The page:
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Re: Introduce yourself here

Hi @Titch50 

Welcome to the SANE forums!   It's great to have you here.  Thanks for sharing about your situation.   I'm sure the forum members will be able to offer you support, information and connection.  I'm the moderator this afternoon.  Feel free to ask the SANE forum team or the members if you need help with how to use the forum.  The Guidelines are also a useful resource - https://saneforums.org/t5/help/faqpage#community-guidelines

 
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Hello fellow carers

Hello fellow carers. I am a long term carer in a family with five people affected by major mood disorder, at least two of whom, my brothers, have schizoaffective disorder. The worst afflicted one of them has had many severe manic episodes over a very long time...since he was 17, back in 1970. He usually has little insight when he is unwell and he has very long periods of acute symptoms. At least five times he has spent a continuous year in an acute ward. He has a lot of community support but when he is unwell he is likely to leave town and take risks hitch hiking and he frequently ends up needing to be hospitalised elsewhere which is very stressful for everyone.

His brother and mine, has deep depressions between periods of gambling and has always needed bailing out financially. He has had several hospitalisations with paranoid times but together we seem able to head admissions off these days.

 One of his children, my niece, is bipolar and now well supported on medication and able to work fulltime. Sadly, her teenage son has recently been diagnosed too.

The other sufferer is my older son who has developed bipolar symptoms after needing large doses of cortisone for brittle asthma. He is the father of three young children and has a wife from a different ethnic backgound who does not want to discuss or consider mental illness at all. He has been able to work fulltime but has been retrenched along with most other permanent staff under a new business model in his previous workplace. I have watched him losing ground recently despite his being able to be well enough to work up til now. I wonder how I can attract his psychiatrist's attention if he is unable to signal that he is less well...he seems quite remote and certainly is less competent domestically than he was. His job hunting seems sporadic and unrealistic. I help a lot with the kids to keep them as balanced as possible although my older husband who is unwell and my other resident son who is autistic make this a very tall order. My son's wife is studying fulltime and is away from home all day and a great deal of the evenings, possibly avoiding things at home as well as being very focused on her demanding degree.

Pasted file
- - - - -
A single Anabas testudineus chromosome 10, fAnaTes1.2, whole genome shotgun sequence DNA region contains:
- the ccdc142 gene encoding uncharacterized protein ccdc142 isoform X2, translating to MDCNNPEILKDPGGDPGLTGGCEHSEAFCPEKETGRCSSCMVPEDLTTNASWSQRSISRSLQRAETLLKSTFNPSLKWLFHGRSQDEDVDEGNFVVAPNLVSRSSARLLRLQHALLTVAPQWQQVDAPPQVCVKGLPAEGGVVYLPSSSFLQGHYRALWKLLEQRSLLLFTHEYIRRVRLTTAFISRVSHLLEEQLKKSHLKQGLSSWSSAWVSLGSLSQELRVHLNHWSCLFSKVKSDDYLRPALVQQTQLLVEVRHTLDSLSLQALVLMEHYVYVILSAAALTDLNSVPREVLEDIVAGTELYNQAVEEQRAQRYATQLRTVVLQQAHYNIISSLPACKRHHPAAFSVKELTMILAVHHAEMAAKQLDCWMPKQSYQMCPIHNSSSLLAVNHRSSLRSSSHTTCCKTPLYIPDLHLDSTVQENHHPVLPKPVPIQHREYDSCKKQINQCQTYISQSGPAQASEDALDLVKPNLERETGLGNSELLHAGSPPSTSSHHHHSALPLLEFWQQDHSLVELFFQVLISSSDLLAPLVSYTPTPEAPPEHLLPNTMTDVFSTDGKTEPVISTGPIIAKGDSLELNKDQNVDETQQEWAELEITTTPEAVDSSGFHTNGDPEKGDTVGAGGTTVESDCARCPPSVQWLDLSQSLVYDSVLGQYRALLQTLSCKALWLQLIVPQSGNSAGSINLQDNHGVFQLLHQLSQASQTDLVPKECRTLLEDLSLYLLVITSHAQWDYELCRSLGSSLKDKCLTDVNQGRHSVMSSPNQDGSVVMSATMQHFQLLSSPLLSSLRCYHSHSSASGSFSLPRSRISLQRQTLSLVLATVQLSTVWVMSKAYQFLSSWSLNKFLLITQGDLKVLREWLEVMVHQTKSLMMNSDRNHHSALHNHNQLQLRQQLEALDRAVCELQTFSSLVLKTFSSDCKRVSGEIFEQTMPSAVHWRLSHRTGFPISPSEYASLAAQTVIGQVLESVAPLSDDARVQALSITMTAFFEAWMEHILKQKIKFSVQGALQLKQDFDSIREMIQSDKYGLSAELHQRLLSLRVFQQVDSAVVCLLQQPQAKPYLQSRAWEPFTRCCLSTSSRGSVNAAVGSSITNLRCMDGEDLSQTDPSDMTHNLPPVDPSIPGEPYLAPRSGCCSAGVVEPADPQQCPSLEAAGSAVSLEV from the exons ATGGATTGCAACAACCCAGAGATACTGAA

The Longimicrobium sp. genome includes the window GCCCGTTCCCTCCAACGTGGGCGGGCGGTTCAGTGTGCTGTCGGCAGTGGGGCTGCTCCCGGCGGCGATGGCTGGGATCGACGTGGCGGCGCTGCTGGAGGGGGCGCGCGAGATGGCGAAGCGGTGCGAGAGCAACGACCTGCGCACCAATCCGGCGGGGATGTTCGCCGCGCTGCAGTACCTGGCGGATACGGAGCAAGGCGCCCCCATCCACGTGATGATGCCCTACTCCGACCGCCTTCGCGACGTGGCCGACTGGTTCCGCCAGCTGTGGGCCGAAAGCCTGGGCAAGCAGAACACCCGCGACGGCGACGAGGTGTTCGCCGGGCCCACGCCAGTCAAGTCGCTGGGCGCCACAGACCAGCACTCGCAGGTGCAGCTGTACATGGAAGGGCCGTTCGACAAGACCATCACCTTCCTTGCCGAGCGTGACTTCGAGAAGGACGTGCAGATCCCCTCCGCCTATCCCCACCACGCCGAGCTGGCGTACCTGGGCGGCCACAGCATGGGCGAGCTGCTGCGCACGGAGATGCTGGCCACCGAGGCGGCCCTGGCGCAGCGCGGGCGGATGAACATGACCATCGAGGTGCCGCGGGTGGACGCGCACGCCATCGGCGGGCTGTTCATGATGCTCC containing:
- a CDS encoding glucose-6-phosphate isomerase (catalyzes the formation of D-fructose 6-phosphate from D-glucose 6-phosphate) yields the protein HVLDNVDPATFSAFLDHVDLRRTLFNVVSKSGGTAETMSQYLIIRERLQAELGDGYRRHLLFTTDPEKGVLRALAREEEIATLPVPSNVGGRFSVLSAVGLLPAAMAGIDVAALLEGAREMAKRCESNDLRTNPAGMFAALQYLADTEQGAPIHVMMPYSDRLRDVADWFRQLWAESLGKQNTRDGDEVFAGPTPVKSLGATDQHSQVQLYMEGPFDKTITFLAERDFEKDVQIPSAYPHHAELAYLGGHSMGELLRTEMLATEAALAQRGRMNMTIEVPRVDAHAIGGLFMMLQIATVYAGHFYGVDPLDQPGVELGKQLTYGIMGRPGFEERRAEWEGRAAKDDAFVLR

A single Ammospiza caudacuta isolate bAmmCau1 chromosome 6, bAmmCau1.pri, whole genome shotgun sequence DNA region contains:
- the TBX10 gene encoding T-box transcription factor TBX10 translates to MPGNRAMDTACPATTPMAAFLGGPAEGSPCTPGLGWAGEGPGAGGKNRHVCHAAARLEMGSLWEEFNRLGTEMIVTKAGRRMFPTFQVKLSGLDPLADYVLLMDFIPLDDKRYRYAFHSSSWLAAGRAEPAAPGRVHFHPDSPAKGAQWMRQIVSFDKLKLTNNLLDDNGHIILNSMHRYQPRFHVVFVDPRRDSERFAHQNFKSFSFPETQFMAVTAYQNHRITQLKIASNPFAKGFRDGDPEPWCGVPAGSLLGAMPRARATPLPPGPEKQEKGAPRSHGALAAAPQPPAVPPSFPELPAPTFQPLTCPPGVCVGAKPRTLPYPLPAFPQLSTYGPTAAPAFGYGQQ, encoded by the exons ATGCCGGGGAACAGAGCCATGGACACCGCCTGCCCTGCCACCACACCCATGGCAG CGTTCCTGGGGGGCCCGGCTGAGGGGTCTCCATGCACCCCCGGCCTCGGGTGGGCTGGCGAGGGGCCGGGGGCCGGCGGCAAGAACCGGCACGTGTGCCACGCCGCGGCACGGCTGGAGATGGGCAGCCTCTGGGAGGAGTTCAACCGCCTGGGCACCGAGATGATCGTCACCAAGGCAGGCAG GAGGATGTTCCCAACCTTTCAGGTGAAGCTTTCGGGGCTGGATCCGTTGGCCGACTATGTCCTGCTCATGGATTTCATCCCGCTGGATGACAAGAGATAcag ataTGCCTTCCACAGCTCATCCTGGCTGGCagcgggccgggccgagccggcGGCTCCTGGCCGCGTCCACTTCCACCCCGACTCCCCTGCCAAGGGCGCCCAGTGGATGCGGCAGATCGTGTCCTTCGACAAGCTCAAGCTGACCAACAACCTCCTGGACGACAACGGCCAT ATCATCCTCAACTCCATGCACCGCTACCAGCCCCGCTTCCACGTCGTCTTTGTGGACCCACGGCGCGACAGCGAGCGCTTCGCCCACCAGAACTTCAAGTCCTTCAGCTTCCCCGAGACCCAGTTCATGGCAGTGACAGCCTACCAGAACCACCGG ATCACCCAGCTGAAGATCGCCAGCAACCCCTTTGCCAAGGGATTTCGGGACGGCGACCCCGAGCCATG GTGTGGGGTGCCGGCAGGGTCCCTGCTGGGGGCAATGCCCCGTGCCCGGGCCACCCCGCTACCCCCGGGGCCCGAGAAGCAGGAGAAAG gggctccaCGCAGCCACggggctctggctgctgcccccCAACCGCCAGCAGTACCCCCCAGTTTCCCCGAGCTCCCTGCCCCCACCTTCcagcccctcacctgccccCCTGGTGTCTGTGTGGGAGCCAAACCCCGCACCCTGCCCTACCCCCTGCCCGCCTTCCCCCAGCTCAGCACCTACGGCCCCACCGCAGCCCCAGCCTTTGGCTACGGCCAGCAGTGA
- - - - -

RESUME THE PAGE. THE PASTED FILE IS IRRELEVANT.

I admit that I am feeling a sense of dismay about how long I can manage to offer support. I have been the one constant person who has not allowed mental health services to reject my sickest brother despite his very challenging behaviours and his frequent rejection of my efforts. I do not invite him home as he has had horrible delusions about me on occasions and he terrifies my autistic son. I liaise with the psychiatrist for my other brother before he gets too ill...he has several acute episodes each year and if he gets a bit high, he thinks he does not need his meds anymore or spends the money on something else like the horses! My niece feels misunderstood by her mother who long ago divorced my brother and wants no further involvement with mental illness, so I always listen and get her to see her psychiatrist when she is less well. She also needs to talk about her son and how he is going since his acute episode a few months ago. My son acknowledges his illness and has a very good psychologist as well as a psychiatrist who knows the family members who are afflicted and treats all but he sickest who he knows from his time working in the acute ward...like many private practitioners, he can and does chose to avoid those with poor insight! My interest is in how some intervention, maybe by geneticists, might be able to turn this horrible gene off before any more of our relatives have this terrible blight.  I think documenting family stories might also help researchers develop other effective interventions. So there you have it!